A pathogen killing our iconic kauri has likely been quietly lurking in New Zealand for hundreds of years – a finding that's led some scientists to ponder new questions about precisely how humans have influenced the rapid rise of dieback disease.
Kauri dieback disease – caused by a fungus-like pathogen that can be spread on muddy boots and equipment - has become an increasing threat to our ancient taonga over the past decade.
It's now been recorded across Auckland, Waikato, Coromandel and Northland, notably in the hugely important Waipoua Forest – home to our most famous kauri, Tane Mahuta – and most recently in the Bay of Islands' Puketi Forest.
This year, the Government earmarked $28 million for a new National Pest Management Plan to protect kauri – the strongest form of protection available under the Biosecurity Act 1993 to combat the disease.
New research suggests that, rather than having been introduced to the country over recent decades, the pathogen, named Phytophthora agathidicida, has been here for at least 300 years – and possibly millennia.
While the study, published in major journal PLOS One, suggested a move away from an "introduced pathogen narrative", it doesn't mean efforts to combat it are a lost cause, says the scientist who led it.
Over time, researchers have been able to learn more about how the pathogen senses its host, how quickly it can move through water-logged soils toward new ones, and how its presence can be linked with differences in soil microbial communities.
Yet, more than a decade on from its first detection, there remains no cure – and the scourge continues to kill most, if not all, the kauri it infects.
Study leader Dr Richard Winkworth, a plant geneticist at Massey University and Ampersand Technologies, said it had been assumed the pathogen had come to the country recently, but this theory had never been formally tested.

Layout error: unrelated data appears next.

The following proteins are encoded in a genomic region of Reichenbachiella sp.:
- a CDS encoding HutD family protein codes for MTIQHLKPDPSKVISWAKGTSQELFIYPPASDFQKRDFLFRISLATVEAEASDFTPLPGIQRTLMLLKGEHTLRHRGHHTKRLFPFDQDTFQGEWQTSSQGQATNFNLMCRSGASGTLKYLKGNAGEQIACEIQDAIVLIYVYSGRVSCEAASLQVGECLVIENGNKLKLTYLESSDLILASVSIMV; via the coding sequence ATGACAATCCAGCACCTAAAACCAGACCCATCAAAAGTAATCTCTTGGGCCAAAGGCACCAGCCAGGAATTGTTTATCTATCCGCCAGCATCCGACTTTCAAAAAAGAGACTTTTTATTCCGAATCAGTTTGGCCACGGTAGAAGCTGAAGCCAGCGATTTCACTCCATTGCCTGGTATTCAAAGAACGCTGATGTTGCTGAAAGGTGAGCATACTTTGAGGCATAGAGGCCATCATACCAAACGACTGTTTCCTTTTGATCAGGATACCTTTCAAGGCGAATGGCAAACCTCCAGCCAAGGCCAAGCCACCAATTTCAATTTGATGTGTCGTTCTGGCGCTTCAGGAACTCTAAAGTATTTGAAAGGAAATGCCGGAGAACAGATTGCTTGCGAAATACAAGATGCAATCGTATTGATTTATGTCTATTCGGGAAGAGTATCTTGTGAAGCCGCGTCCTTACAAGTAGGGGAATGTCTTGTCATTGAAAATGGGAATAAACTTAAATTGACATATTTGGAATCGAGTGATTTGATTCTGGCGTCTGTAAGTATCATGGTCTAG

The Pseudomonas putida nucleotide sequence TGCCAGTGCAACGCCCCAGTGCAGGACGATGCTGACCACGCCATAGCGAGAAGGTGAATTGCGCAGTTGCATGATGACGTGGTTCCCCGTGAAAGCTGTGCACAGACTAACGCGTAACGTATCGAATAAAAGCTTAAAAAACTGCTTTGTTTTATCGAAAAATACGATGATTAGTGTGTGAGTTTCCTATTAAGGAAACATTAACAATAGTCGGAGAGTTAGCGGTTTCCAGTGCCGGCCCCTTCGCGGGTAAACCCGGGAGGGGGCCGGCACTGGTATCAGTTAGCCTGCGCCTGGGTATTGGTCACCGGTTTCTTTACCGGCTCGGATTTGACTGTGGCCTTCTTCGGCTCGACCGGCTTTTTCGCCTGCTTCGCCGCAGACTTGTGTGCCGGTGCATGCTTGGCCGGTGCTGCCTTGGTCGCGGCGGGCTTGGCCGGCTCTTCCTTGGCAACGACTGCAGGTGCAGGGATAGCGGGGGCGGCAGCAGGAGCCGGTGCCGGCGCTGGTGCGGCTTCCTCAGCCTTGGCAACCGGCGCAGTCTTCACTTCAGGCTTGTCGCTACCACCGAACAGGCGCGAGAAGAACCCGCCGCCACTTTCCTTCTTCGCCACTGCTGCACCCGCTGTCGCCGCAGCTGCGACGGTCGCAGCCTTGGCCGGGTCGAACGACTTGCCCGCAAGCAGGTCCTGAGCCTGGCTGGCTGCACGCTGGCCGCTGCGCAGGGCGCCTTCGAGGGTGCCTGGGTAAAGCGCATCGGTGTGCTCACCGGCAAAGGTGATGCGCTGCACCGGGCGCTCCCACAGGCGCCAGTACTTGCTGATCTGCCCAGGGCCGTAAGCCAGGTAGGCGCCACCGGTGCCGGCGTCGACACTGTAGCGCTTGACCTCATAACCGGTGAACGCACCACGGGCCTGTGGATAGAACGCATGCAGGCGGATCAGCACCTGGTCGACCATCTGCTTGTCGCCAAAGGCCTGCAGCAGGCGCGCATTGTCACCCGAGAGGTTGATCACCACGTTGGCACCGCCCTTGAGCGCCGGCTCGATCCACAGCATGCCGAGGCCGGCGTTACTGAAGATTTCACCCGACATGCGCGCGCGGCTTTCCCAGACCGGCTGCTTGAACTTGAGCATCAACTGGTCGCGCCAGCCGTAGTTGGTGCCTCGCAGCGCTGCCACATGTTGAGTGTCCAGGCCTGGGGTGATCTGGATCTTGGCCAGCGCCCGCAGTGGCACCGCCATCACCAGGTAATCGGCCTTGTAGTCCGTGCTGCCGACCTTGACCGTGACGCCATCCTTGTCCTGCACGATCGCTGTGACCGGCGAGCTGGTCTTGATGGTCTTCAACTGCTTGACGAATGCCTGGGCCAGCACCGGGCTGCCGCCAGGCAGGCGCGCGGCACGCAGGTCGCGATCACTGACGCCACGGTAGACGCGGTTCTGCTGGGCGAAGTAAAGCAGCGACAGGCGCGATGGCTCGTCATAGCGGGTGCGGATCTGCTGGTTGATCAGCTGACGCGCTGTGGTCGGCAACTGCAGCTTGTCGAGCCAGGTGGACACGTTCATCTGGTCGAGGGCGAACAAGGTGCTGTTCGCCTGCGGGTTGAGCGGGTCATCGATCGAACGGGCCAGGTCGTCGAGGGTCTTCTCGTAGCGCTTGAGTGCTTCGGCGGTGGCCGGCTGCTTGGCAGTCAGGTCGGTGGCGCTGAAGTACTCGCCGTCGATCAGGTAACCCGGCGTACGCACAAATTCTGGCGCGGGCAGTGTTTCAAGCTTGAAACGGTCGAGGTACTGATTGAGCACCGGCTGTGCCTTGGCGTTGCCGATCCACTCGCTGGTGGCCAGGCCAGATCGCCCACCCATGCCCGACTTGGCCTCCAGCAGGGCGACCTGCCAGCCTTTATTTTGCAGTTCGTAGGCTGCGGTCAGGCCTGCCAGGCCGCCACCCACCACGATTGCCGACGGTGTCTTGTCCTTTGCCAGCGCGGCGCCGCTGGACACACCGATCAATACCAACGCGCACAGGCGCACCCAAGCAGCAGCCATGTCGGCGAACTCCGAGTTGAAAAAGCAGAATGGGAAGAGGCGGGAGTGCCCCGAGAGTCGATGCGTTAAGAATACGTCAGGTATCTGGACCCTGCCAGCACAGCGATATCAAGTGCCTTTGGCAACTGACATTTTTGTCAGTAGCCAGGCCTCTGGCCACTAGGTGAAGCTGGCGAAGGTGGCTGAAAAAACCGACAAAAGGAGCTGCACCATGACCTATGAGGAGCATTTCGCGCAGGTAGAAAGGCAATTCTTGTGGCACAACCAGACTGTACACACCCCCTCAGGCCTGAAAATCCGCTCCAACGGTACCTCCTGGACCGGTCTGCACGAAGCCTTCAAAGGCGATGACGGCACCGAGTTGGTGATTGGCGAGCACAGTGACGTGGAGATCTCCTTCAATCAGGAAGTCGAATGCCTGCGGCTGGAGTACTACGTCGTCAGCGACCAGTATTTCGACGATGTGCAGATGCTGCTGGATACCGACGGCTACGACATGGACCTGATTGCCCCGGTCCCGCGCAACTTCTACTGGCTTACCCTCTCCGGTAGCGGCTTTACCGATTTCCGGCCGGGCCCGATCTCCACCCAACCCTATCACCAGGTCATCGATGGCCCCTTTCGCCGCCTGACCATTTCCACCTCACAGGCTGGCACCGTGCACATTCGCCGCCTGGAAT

"The idea has, however, become ingrained in the research strategy, management actions, and, ultimately, public perception."
Winkworth said colleagues had suggested better understanding the pathogen's history here was unimportant and a distraction from fighting it – but he contended the origin question was a critical one.
"Assuming recent arrival has consequences," he said.
"For example, this assumption allows us to interpret new sites of disease expression in terms of pathogen spread.
"Importantly, this is not the same as having documented spread empirically nor could we then use the rapid spread of disease as evidence supporting recent arrival."
To examine when the pathogen arrived in New Zealand, he and colleagues assembled complete mitochondrial genome sequences for 16 collections of the pathogen from across the known range of the disease.
Using these DNA sequences and information from a related species about how fast the sequences change, the team had calculated the age of their last common ancestor.
"For you and your brother or sister, your mother is your last common mitochondrial ancestor, and for you and a cousin, it is your grandmother," Winkworth explained.
"We take this same idea, but rather than think about generations we consider time."
By examining the genetic diversity in the sample, the researchers not only found that the last common ancestor for their sample of the pathogen was about 300 years old, but also that their sample contained four genetic groups each with a different geographically distribution.